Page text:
Excerpt from article by Michael Blanding originally published in Forbes
Most governments aren’t subtle when they want citizens to do something. The United States spends close to $1 billion annually on advertising—trying to convince citizens to do everything from taking flu prevention shots to reporting unattended suitcases at the airport. But now agencies are finding that subtle “nudges” can motivate behavior much better than ads, fines, or deadlines.
Nudges, or small changes to the context in which decisions are made, are the subject of a new analysis by Harvard Business School Associate Professor John Beshears and colleagues, recently published in the journal Psychological Science. The paper, Should Governments Invest More in Nudges? answers its own question with a resounding “Yes.”
“We suspected that nudges on an impact-per-cost basis would be superior to traditional approaches such as a financial incentive or an educational campaign,” says Beshears. “But we were surprised to see the extent to which it is true.”
According to behavioral scientists, nudges are dollar for dollar a hugely cost-effective way of causing people to change behavior and do the kinds of things that government wants them to do, like save for retirement—which are both for the good of society and for their own good.
Here’s an example. On the first day of a new job, the paperwork is coming at you fast and furious, including a packet of information about how to sign up for the retirement savings plan. What is more likely to make you fill out the sign-up form, information about the importance of saving for your golden years or a deadline that requests you fill it out within 30 days? If you are like most of us, it’s the latter.“In the flurry of activity in starting a new job, it’s easy to say, ‘I’m going to fill it out later,’” says Beshears. “But then there is never a convenient time.” Providing a deadline, even one that isn’t strictly mandatory, cuts through the procrastination cycle, spurring employees to action.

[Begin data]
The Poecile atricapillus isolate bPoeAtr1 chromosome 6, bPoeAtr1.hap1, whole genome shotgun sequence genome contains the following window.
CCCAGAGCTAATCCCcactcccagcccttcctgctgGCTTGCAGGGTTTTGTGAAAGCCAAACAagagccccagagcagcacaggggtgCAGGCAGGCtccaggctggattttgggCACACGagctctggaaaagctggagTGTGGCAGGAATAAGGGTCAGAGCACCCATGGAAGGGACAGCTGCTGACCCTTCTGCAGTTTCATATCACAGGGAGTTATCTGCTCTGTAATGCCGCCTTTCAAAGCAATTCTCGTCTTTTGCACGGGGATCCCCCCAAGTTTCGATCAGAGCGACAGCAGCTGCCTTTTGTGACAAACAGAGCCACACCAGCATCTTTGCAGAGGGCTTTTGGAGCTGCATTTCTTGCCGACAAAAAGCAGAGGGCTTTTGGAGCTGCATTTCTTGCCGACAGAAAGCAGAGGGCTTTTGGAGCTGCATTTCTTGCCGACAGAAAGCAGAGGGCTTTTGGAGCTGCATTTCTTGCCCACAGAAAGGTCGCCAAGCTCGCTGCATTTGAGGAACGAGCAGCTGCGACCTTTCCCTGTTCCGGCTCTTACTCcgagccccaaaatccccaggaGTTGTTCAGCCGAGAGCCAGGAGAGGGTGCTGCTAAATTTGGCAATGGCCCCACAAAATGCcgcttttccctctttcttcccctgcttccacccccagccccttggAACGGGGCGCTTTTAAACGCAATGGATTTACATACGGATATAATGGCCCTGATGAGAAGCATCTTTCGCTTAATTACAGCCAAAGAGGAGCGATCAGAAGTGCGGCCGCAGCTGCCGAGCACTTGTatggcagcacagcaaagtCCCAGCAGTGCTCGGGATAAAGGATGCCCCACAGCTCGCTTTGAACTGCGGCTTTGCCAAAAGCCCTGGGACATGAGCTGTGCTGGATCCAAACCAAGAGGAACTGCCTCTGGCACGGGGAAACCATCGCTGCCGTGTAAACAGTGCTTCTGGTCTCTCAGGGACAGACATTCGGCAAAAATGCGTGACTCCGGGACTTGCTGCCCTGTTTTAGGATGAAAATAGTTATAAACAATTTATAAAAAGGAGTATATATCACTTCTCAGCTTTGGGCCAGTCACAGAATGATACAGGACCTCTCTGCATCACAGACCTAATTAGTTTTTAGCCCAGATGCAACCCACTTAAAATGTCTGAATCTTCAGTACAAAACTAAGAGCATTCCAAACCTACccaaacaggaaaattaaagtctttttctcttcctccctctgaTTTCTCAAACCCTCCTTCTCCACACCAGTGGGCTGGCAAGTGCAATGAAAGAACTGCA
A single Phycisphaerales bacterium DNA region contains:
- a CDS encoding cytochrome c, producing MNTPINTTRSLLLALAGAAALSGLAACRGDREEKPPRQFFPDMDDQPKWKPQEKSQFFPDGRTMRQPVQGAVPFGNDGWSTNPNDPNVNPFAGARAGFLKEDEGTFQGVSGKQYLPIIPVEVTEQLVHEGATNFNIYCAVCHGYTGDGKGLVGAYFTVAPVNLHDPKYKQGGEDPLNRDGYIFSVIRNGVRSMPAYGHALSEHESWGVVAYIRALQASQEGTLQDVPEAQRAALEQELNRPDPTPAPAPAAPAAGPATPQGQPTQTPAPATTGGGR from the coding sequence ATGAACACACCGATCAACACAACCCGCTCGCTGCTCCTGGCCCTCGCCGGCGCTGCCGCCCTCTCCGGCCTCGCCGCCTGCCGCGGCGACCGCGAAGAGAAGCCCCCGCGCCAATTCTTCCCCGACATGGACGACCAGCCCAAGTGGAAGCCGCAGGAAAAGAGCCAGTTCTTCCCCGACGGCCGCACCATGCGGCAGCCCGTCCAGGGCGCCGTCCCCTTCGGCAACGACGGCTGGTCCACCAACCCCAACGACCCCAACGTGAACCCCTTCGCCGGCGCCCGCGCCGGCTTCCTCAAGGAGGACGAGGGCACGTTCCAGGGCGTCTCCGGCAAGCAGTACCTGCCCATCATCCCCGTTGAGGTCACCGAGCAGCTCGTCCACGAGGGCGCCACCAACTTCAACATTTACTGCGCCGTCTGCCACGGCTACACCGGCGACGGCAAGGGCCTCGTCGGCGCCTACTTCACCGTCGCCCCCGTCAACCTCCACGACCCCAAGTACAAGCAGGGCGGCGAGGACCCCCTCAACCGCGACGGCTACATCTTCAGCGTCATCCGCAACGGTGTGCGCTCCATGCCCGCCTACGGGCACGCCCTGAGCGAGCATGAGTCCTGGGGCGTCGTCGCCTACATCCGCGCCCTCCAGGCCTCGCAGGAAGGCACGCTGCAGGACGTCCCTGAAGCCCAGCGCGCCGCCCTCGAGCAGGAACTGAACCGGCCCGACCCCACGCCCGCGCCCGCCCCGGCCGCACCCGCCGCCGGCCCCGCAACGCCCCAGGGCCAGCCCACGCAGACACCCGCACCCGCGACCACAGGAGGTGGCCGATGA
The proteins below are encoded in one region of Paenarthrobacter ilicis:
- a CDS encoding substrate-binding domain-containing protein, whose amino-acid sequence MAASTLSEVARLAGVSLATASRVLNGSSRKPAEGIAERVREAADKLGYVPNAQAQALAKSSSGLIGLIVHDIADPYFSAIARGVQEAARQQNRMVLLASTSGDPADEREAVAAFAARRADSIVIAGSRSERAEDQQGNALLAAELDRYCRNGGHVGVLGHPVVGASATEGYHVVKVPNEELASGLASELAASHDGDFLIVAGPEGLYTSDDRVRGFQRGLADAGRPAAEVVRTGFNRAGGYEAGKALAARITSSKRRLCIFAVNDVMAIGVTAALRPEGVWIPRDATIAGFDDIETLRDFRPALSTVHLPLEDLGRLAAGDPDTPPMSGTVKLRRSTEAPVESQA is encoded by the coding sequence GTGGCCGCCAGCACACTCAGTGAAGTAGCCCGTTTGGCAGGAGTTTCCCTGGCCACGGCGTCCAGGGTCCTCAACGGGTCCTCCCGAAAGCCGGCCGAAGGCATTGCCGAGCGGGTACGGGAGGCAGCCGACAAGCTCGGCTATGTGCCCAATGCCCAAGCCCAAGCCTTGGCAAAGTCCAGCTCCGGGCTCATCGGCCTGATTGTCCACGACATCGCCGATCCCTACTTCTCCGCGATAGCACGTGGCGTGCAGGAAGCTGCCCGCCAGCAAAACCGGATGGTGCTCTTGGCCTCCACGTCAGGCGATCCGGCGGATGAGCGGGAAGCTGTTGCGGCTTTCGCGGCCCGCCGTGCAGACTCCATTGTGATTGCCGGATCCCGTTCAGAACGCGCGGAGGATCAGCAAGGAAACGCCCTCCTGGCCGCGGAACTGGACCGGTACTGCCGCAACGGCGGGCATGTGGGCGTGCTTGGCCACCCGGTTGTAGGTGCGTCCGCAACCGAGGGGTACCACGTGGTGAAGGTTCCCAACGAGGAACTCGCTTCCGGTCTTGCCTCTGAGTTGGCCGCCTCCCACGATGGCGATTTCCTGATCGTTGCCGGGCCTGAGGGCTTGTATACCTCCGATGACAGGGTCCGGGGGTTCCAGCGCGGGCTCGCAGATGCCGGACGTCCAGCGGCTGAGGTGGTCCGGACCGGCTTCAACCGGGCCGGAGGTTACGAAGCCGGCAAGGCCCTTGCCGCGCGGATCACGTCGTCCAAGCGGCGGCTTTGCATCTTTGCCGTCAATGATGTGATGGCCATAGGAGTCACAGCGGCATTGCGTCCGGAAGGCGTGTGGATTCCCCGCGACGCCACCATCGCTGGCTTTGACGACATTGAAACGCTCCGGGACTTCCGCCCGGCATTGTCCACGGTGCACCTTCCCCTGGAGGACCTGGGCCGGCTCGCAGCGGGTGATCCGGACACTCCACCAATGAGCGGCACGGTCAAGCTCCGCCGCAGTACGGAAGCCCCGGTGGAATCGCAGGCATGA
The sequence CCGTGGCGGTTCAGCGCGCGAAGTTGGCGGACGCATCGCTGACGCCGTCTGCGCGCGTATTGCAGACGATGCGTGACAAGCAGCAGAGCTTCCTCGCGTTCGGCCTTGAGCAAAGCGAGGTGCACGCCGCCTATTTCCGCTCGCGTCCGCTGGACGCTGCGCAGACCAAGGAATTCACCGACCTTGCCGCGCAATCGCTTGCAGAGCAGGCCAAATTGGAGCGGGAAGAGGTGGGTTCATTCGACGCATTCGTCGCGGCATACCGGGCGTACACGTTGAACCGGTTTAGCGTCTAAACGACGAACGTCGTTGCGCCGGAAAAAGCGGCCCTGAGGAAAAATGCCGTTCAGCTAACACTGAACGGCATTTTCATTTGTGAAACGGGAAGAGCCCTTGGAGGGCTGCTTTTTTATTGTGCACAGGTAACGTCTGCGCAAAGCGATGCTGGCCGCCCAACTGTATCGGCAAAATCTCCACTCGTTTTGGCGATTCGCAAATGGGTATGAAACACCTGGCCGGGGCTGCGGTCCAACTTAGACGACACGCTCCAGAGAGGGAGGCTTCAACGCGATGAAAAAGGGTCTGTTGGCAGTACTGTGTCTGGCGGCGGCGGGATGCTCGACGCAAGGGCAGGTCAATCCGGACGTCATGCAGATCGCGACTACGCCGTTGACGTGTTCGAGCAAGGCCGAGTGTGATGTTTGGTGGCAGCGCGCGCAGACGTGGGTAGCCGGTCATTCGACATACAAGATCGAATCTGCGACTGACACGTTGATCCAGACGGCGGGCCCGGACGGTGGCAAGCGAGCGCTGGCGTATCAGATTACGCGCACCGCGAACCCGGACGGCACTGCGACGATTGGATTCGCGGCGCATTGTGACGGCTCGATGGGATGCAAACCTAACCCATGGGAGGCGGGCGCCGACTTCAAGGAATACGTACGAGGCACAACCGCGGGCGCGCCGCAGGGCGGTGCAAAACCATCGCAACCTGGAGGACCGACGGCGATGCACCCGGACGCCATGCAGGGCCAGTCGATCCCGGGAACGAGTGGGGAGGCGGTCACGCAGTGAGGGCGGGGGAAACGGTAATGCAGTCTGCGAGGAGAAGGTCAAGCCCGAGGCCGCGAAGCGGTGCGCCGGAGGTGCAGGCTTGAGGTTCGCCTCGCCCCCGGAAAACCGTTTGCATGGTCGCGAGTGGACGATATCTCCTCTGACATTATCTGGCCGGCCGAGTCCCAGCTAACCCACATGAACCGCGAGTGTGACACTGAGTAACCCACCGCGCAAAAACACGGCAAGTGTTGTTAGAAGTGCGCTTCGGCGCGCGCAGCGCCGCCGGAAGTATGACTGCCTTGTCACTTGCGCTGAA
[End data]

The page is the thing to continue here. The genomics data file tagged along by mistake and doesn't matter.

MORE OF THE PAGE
Nudges are less expensive and more productive
According to their analysis, money spent on nudges can in some cases be more than 40 times more effective than the next most effective method, a dramatic result for governments dealing with scarce resources.